Friday, February 6, 2009

University of Hypocrisy

Today, Mark Blumenthal reports that the American Association of Public Opinion Researchers (AAPOR) censured Dr. Gilbert Burnham who is one of the authors of the Iraq War casualty paper.

Burnham was censured for not disclosing all of the study materials that were requested by AAPOR in their investigation, although it seems like he turned over just about everything. One of the main pieces that AAPOR claims was not turned over (though the allegations of what Burnham actually failed to be turned over is nowhere in the AAPOR press release) is the question wording. But, it seems (as Blumenthal notes), he did release his question template. Granted, it is not a survey instrument; but, I wonder if AAPOR has an Arabic translator to read the actual survey instrument -- and if so, how many members of AAPOR would be able to understand it. In response to the press release, at least two people (Blumenthal and Science blogger Tim Lambert) asked AAPOR to clarify what, exactly, Burnham failed to release to AAPOR. The answer

We do not provide public reports of the investigations but if there are other specific questions that I could answer, I would be happy to try to do so.

Basically, Burnham gets censured for not turning over all of his materials for review by an organization (of which, it should be noted, Burnham is not even a member) that cannot be bothered to turn over their own evidence used in the report. I have a lot of respect for AAPOR, and think that they did some great things during the election—aided tremendously by Mark Blumenthal—to make sure that the public and journalists knew how to interpret polls, but this is just absurd.[1] What's good for the goose...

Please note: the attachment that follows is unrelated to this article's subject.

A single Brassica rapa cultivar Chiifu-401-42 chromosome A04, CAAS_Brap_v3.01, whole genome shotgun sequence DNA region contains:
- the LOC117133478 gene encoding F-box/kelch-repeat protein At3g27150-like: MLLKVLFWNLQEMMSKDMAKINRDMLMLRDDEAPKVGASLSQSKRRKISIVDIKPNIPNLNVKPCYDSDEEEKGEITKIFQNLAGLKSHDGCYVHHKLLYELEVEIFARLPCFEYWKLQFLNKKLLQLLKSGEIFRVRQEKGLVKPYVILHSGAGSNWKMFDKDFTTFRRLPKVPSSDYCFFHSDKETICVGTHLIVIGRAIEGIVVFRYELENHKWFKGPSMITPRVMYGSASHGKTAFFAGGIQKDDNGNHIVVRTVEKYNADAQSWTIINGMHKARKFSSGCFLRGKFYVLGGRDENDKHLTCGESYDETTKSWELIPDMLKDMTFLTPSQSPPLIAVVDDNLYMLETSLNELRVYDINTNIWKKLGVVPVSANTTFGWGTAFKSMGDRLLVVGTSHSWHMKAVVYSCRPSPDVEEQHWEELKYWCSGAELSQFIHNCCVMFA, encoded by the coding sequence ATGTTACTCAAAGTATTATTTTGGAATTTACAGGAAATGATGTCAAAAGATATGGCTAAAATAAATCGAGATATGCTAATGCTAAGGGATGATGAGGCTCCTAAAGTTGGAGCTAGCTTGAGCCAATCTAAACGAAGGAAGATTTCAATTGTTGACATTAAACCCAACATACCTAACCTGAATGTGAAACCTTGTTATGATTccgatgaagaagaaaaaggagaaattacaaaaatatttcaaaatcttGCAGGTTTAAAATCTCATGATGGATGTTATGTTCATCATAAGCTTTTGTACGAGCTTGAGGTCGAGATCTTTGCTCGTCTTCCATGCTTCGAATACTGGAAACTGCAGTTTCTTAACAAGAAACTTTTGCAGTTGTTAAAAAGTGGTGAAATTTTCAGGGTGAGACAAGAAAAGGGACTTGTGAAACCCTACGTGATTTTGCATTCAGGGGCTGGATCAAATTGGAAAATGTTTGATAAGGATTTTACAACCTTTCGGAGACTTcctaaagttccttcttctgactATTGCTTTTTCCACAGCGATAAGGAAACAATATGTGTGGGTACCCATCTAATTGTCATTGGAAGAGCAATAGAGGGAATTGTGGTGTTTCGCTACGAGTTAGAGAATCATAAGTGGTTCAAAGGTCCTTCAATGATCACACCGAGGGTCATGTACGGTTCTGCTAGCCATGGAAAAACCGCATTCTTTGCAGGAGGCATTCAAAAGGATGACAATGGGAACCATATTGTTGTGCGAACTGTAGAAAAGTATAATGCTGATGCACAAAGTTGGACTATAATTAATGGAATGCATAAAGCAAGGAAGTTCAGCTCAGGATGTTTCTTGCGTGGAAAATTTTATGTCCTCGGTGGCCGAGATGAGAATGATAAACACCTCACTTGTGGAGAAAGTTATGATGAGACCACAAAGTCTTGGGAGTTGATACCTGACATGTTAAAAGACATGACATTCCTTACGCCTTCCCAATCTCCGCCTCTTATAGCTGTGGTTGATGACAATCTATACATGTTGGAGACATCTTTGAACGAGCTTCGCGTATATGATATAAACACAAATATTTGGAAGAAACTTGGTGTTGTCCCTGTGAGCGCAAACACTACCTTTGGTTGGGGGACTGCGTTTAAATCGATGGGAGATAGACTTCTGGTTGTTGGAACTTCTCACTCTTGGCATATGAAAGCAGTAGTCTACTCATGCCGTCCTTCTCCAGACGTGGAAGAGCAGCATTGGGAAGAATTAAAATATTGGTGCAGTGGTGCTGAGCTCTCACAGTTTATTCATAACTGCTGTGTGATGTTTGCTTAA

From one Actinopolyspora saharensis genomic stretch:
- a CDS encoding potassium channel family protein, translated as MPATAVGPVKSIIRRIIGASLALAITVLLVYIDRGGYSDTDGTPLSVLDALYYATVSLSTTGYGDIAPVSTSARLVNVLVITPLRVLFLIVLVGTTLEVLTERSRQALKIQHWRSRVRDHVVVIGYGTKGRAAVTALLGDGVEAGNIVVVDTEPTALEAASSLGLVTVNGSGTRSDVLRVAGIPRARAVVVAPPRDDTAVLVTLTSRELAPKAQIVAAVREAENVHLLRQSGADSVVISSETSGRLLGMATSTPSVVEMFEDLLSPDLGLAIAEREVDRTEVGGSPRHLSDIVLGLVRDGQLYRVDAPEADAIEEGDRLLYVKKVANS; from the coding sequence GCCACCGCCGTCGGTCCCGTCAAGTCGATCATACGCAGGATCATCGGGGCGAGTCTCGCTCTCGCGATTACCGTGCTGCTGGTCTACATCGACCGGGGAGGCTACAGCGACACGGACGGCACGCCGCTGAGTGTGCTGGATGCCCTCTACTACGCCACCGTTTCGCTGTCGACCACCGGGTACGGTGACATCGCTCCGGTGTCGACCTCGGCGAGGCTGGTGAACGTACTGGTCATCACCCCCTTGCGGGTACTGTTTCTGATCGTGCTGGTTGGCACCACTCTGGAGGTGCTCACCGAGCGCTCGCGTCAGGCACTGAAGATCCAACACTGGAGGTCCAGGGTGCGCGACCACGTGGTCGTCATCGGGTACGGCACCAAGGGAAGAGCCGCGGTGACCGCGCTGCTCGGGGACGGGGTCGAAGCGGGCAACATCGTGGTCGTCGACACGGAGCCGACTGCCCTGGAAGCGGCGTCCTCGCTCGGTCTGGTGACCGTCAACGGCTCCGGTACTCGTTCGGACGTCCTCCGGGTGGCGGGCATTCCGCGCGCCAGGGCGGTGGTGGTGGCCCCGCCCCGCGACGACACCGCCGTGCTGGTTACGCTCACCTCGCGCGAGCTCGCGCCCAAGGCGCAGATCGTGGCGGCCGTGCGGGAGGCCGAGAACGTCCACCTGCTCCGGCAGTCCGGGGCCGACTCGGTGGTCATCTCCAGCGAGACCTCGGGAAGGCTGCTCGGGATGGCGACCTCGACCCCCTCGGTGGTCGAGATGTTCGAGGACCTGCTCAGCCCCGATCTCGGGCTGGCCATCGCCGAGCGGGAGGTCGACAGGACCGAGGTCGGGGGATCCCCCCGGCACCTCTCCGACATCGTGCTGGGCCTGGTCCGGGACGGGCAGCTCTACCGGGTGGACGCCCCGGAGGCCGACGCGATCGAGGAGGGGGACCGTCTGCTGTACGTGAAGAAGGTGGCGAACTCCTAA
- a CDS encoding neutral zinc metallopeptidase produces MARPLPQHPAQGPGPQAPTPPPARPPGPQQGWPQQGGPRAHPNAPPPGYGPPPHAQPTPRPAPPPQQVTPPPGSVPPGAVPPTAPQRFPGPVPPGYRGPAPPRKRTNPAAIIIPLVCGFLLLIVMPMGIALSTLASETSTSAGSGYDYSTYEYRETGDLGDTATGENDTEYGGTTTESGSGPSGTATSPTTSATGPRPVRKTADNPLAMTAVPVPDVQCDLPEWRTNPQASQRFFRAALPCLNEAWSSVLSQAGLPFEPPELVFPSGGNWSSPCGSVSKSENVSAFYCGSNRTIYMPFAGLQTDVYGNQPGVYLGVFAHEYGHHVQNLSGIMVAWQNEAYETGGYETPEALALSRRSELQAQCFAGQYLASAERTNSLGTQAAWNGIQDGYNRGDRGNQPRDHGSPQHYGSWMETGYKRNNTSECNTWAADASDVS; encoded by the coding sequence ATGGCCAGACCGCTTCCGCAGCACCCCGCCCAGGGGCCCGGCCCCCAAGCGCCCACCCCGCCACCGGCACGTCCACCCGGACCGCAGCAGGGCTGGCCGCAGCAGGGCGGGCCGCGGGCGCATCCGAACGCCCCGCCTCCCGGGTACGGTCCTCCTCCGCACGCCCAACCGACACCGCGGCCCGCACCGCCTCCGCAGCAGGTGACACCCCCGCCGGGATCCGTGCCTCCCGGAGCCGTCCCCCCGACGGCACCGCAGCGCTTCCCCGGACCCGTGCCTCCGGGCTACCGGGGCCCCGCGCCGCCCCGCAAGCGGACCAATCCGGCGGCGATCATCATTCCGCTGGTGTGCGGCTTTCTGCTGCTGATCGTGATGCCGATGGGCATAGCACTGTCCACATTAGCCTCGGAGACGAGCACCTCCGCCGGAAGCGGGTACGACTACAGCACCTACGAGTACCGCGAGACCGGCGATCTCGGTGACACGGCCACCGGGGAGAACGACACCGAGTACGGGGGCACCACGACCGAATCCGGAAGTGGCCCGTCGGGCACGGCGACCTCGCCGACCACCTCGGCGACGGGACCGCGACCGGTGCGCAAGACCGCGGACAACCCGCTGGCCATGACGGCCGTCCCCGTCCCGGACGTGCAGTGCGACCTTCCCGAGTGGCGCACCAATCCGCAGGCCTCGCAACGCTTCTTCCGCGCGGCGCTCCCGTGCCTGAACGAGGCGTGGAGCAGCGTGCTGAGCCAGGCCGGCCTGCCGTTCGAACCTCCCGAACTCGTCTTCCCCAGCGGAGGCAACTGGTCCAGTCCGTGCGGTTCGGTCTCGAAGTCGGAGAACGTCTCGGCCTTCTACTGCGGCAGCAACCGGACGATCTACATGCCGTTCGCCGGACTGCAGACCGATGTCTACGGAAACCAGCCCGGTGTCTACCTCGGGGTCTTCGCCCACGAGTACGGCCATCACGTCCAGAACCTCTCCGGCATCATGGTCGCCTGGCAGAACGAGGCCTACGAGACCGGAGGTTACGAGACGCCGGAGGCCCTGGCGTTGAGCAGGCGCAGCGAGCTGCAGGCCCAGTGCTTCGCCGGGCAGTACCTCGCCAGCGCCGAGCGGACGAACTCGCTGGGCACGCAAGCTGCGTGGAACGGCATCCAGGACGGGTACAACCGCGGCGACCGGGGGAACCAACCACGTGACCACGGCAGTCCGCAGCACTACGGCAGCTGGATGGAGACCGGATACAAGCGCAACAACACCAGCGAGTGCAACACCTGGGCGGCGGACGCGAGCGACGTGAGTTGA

I am all for more transparency in data. I think that more needs to be done in social science (and public health) to deal with replication and increasing access to data[2]; however, for an organization to claim that they can censure a non-member for ethical violations and then turn around and violate the same spirit of their rule strikes me as something members of AAPOR (I am not one) should address.

[1] As a side note, I should mention that there are some problems with the Iraq studies. Their response rate is very high, particularly since they only went to sampled houses on a single day (although this National Journal summary quotes famous soc blogger Kieran Healy noting that this response rate is not unusual for Iraq) and, because of their sample size, the confidence intervals are very, very large. The appropriate venue for such debates, however, is in the academic press to challenge the validity of the findings, not for some organization to nitpick on violations of ethics of non-members.

[2]In fact, a recent special issue of Sociological Methods & Research pertains to this very issue. I highly recommend the issue of the journal for many of the interesting points that are raised.


Post a Comment